Michael Lewis on the Crafts of Writing, Friendship, Coaching, Happiness, and More (#427)

“The secret to doing good research is always to be a little underemployed. You waste years by not being able to waste hours.”
— Amos Tversky

Michael Lewis is the best-selling author of many books, including Liar’s Poker, Moneyball, The Blind Side, The Big Short, The Undoing Project, and The Fifth Risk. Both of his books about sports became movies nominated for Academy Awards, as did The Big Short, his book about the 2008 financial crisis. He lives in Berkeley, California, with his wife and three children.

His critically acclaimed podcast, Against The Rules, returns with season two on Tuesday, May 5. Last season, Michael explored the attack on referees in sports, financial markets, newsrooms, courts of law, and the art world.

This time around, Michael focuses on coaches: why the role of coach has expanded beyond sports in American life and why everyone seems to love coaches. Each episode examines a different kind of coach. From money coaches and voice coaches to college coaches and even the one who changed his own life, Michael delves deep inside the vast world of the coach. Can a good coach level the playing field? What is the secret to effective coaching? What role do coaches have in creating unfairness? Can everyone be coached or are some people beyond help?

Please enjoy! 

Listen to the episode on Apple Podcasts, Spotify, Overcast, Stitcher, Castbox, Google Podcasts, or on your favorite podcast platform.

This podcast is brought to you by UCAN and Readwise. More on both below. 

#427: Michael Lewis on the Crafts of Writing, Friendship, Coaching, Happiness, and More


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What was your favorite quote or lesson from this episode? Please let me know in the comments.

SCROLL BELOW FOR LINKS AND SHOW NOTES…

Want to hear an episode with another iconic writer? Listen to my conversation with Malcolm Gladwell in which we discuss routines, habits, and tools, how to make your stories relatable, and why he eats as little as possible in the morning. 


SELECTED LINKS FROM THE EPISODE

  • Connect with Michael Lewis:

Website | Podcast

SHOW NOTES

Note from the editor: Dear listeners, the timestamps will be added shortly.

  • A story about the first time I was (kindly) rejected by Michael Lewis.
  • How handing in a book report almost got Michael kicked out of middle school.
  • What Michael’s thesis advisor at Princeton thought about his writing as an undergrad.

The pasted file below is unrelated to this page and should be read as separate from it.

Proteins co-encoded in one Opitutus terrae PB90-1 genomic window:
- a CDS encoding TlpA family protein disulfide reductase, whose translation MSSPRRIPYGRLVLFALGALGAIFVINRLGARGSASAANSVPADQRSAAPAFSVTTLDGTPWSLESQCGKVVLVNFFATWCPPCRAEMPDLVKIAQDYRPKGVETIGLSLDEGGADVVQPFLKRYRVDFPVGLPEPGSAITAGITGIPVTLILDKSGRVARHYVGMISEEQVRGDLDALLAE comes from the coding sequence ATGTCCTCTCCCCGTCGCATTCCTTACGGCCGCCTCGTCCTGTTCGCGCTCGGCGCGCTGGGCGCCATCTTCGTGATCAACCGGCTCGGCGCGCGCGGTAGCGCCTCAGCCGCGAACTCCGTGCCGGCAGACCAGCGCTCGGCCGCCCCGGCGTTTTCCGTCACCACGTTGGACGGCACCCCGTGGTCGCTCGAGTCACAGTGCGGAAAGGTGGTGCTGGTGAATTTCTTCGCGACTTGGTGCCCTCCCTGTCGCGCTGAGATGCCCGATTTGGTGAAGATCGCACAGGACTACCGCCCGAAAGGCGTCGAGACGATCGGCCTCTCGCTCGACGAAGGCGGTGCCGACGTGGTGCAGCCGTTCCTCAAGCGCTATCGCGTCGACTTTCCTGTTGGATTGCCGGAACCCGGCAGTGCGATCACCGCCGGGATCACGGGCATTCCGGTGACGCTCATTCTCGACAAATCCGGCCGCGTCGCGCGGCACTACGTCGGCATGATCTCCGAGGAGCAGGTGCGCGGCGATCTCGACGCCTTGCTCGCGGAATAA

• How did Michael develop the ability to write without studying it directly?
  • What was it about writing that got Michael hooked enough to keep submitting content to various publications even when he’d get more rejections than acceptance?
  • Was it a hard decision for Michael to give up a high-paying job at Solomon Brothers to gamble on a career as a first-time author in 1989?
  • Unintended consequences: Michael wrote Liar’s Poker as a cautionary tale with humorous overtones, but a lot of young people entering the workforce read it as a how-to book.
  • In his own life, how does Michael think about ambition? By what metric does he measure success?
  • Maximizing self-satisfaction, optimizing the writing process, and learning to sing.
  • When you’re a developing writer, there’s no underestimating the value of having an honest, earnest editor on your side who isn’t afraid to give you impolite feedback — whether it’s Michael Kinsley or John McPhee.
  • On the merits of productive laziness.
  • One good question Michael asks himself to help determine if a potentially worthwhile project should proceed.
  • An example of how feeling an obligation to the material resulted in a project that grew from an idea for a few pages in a magazine about baseball to a book about the way markets value people: Moneyball.
  • How has Michael self-consciously cultivated the narrative that he’s “one of the happiest people” anybody knows (including fellow writer Walter Isaacson), and how does this direct his interactions with others?
  • Since Michael’s perpetually cheerful disposition disarms conversations that invite complaints before they even begin, what conversational prompts emerge instead?
  • Who are Daniel Kahneman and Amos Tversky — the subjects of Michael’s book The Undoing Project — and what has he taken away from studying their somewhat tempestuous relationship?
  • Among the small group of friends with whom Michael shares his work in progress, how does he phrase his requests for feedback?
  • Michael gives us a sneak peek of what we can expect from the upcoming episode of his Against the Rules podcast in which he interviews The Inner Game of Tennis author Timothy Gallwey and delves into why the coaching methods outlined there can be applied across disciplines — from playing tuba to hitting a softball.
  • Now that he’s dipped his toes in the waters of podcasting, are we going to see a decrease in Michael’s literary output?
  • What does Michael’s exercise regimen look like? How does pandemic exercise differ from non-pandemic exercise?
  • Books Michael has gifted most.
  • What would Michael’s billboard say?[00:00]
  • Parting thoughts.

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